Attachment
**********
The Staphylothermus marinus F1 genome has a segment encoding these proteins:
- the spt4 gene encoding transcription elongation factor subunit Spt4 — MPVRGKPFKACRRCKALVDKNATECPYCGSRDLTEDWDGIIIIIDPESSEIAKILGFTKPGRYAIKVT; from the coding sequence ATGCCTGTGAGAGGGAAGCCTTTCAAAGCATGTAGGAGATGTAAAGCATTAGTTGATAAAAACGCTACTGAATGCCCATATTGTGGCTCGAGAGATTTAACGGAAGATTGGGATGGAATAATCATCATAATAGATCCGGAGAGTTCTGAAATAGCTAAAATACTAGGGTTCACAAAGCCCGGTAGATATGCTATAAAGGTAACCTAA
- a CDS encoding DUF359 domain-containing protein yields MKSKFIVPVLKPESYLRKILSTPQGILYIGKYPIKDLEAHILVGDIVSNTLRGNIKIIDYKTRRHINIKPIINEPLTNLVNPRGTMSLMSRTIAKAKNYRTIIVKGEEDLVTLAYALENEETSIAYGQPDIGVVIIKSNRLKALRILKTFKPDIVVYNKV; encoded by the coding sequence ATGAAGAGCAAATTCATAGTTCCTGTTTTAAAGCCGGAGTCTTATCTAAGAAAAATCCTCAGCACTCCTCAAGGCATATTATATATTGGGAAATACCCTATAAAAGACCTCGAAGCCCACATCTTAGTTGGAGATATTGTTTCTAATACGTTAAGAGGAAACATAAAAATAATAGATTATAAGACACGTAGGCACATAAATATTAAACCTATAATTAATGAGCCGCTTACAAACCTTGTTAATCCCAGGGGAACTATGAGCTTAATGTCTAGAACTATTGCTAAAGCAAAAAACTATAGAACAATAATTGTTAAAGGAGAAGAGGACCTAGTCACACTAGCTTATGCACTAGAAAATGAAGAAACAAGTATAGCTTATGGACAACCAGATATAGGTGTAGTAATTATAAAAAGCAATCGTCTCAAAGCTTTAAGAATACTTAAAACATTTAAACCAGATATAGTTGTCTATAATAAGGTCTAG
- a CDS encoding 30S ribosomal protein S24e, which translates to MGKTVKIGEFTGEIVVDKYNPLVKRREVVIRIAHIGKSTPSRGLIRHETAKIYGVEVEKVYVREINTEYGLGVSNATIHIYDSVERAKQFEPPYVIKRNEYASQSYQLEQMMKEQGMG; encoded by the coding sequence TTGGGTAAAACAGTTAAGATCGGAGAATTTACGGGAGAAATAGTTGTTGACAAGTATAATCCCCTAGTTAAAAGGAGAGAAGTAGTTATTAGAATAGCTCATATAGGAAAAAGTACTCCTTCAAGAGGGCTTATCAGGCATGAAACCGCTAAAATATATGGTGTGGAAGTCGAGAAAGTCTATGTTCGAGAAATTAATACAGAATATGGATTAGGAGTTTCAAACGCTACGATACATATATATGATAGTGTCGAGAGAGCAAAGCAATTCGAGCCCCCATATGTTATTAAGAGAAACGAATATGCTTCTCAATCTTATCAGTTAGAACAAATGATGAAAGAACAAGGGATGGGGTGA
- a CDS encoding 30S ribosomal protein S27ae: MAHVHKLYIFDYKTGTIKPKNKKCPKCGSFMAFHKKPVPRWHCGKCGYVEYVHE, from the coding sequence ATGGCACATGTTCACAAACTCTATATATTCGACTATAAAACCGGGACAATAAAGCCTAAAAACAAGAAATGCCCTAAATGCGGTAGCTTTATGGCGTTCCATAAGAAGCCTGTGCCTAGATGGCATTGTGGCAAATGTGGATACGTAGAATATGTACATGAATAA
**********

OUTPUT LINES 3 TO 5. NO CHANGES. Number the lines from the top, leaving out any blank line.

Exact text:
- a CDS encoding DUF359 domain-containing protein yields MKSKFIVPVLKPESYLRKILSTPQGILYIGKYPIKDLEAHILVGDIVSNTLRGNIKIIDYKTRRHINIKPIINEPLTNLVNPRGTMSLMSRTIAKAKNYRTIIVKGEEDLVTLAYALENEETSIAYGQPDIGVVIIKSNRLKALRILKTFKPDIVVYNKV; encoded by the coding sequence ATGAAGAGCAAATTCATAGTTCCTGTTTTAAAGCCGGAGTCTTATCTAAGAAAAATCCTCAGCACTCCTCAAGGCATATTATATATTGGGAAATACCCTATAAAAGACCTCGAAGCCCACATCTTAGTTGGAGATATTGTTTCTAATACGTTAAGAGGAAACATAAAAATAATAGATTATAAGACACGTAGGCACATAAATATTAAACCTATAATTAATGAGCCGCTTACAAACCTTGTTAATCCCAGGGGAACTATGAGCTTAATGTCTAGAACTATTGCTAAAGCAAAAAACTATAGAACAATAATTGTTAAAGGAGAAGAGGACCTAGTCACACTAGCTTATGCACTAGAAAATGAAGAAACAAGTATAGCTTATGGACAACCAGATATAGGTGTAGTAATTATAAAAAGCAATCGTCTCAAAGCTTTAAGAATACTTAAAACATTTAAACCAGATATAGTTGTCTATAATAAGGTCTAG
- a CDS encoding 30S ribosomal protein S24e, which translates to MGKTVKIGEFTGEIVVDKYNPLVKRREVVIRIAHIGKSTPSRGLIRHETAKIYGVEVEKVYVREINTEYGLGVSNATIHIYDSVERAKQFEPPYVIKRNEYASQSYQLEQMMKEQGMG; encoded by the coding sequence TTGGGTAAAACAGTTAAGATCGGAGAATTTACGGGAGAAATAGTTGTTGACAAGTATAATCCCCTAGTTAAAAGGAGAGAAGTAGTTATTAGAATAGCTCATATAGGAAAAAGTACTCCTTCAAGAGGGCTTATCAGGCATGAAACCGCTAAAATATATGGTGTGGAAGTCGAGAAAGTCTATGTTCGAGAAATTAATACAGAATATGGATTAGGAGTTTCAAACGCTACGATACATATATATGATAGTGTCGAGAGAGCAAAGCAATTCGAGCCCCCATATGTTATTAAGAGAAACGAATATGCTTCTCAATCTTATCAGTTAGAACAAATGATGAAAGAACAAGGGATGGGGTGA
- a CDS encoding 30S ribosomal protein S27ae: MAHVHKLYIFDYKTGTIKPKNKKCPKCGSFMAFHKKPVPRWHCGKCGYVEYVHE, from the coding sequence ATGGCACATGTTCACAAACTCTATATATTCGACTATAAAACCGGGACAATAAAGCCTAAAAACAAGAAATGCCCTAAATGCGGTAGCTTTATGGCGTTCCATAAGAAGCCTGTGCCTAGATGGCATTGTGGCAAATGTGGATACGTAGAATATGTACATGAATAA